Welcome to “NARA Coast to Coast,” the newest NARAtions feature which will bring you information about federal records from National Archives locations all over the country. I am Corinne Porter, an archivist in the National Archives, Office of Regional Records Services in College Park, MD.
For this inaugural post I decided to go in a new direction. We have had lots of great posts on NARAtions about records for people who immigrated to the United States, but did you know that we also have a wealth of records on Native Americans? I find this to be especially interesting because my great-grandfather was a Seminole Indian. Most of those records originated from the Bureau of Indian Affairs (BIA) which serves federally recognized tribes by administering educational, social, economic and other services for the benefit and advancement of Indian and Alaska Native peoples. Records from BIA field offices and Indian schools spanning the dates of 1830-1970 can be found in most of NARA’s regional archives locations, but administrative records for the agency headquarters are located at the National Archives in Washington, DC.
The field records of the BIA include agency correspondence, reports, vital records, and records relating to land allotments, agriculture, health care and education. They are arranged by Indian agency, reservation or Indian school and thereunder by the type of record. Because the BIA was involved with many aspects of Native American tribal life, they provide an excellent look at Native American communities as well as glimpses of the attitudes of BIA officials and how it shaped their policies. In the BIA records at our various NARA locations across the country, you can find: correspondence between tribal leaders and politicians at Denver, records about a Japanese War Balloon that landed on the Cheyenne River Reservation during WWII as well as contracts for Native Americans that performed in Buffalo Bill Cody’s Wild West Shows at Kansas City; and letters written by the athlete Jim Thorpe at Forth Worth.
These records can also be a rich source of genealogical information. When researching your Native American ancestors, it is helpful to know their name (Native or English), the name of the federally recognized tribe with which they were associated, the approximate dates of their birth and death, and the state or territory in which they lived. Keep in mind that the BIA only kept track of people who maintained their affiliation with their federally recognized tribe, so if your ancestor moved away from their tribe you might not be able to find them in the records. Some of the most useful records for genealogical research are Indian school student case files, agency censuses, employee lists, applications to off-reservation boarding schools, probate records, birth and death records, and land allotment records. Family historians can gather information on births and deaths, marriages, other relatives, tribal affiliations, school enrollments, and unofficial records of degree of Indian Blood. Occasionally actual birth and death certificates, correspondence between family members, and photographs can also be found.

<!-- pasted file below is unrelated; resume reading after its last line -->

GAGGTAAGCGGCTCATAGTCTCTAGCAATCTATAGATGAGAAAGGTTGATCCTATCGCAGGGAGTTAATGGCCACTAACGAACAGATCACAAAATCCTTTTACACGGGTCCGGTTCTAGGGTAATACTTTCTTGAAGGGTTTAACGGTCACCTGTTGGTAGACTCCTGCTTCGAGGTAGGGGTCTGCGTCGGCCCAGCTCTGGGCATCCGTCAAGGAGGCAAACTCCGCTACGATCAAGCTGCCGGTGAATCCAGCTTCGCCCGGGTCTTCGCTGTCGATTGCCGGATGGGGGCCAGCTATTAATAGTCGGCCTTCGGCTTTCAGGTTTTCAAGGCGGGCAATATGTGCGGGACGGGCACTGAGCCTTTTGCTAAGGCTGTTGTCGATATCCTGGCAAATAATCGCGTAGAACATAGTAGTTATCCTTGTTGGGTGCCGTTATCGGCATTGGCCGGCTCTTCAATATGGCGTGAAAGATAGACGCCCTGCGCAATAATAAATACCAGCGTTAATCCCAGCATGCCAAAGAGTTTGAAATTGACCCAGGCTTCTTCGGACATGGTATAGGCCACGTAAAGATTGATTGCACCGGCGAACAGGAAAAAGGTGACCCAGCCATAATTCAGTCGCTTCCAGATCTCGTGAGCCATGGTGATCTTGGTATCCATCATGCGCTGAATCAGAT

If all this sounds great, but you’re asking yourself when you will ever make it to Anchorage, Alaska to research your Inuit ancestors, I have good news for you! A lot of information about records of the BIA can be found in our online Archival Research Catalog (ARC), and some records have been digitized by Ancestry.com and Footnote.com. If you can’t find what you are looking for online, copies of many of our records can be requested and mailed to you by the National Archives location that holds them.
There is a lot to be discovered in our BIA records and at the National Archives locations all over the country. If there are records in our regional locations that you would like to hear about leave a suggestion in the comments. Stop back next Monday to hear more about our records from coast to coast!
Click here for more information on researching Native Americans at the National Archives: http://www.archives.gov/research/native-americans/.
7 thoughts on “NARA Coast to Coast: Native American records across America”
The photo image is not of Chief Tendoy, but his son, who was a Tendoy. Chief Tendoy died in 1907 in the Lemhi valley…
Where do I find manifest lists of S.E. Indians who were prisoners of war, shackled by irons, killed, whipped, starved, etc. by the U.S.? from 1823-1856?
We will have to conduct some more in depth research on this topic in order to determine what information is available in our records. Please send a request to email@example.com; our reference staff will be able to research your request and provide you with more guidance.
Please advise from above statement.
We will be in Washington from the Week of June 26-30, 2011. Staying at the Hyatt Bethesda,MD
We’re glad you’re planning a visit! You can find our hours and directions for getting to the Archives in DC on this page: http://www.archives.gov/dc-metro/washington/. More detailed information for researchers can be found here: http://www.archives.gov/dc-metro/washington/researcher-info.html. And you can always email questions beforehand to firstname.lastname@example.org to get a jump on your research. Good luck!
yes im trying to go about seeing how much indian in my blood line my mothers name was twylia jean williford so if any way possiable i would greatly appreciate the response
The best way to find the information you’re looking for would be to send a detailed request to our general reference email: email@example.com. Be sure to include everything you know about your mother – where she lived, birth and/or death dates, tribal affiliation, etc. They can route your question to the appropriate reference staff.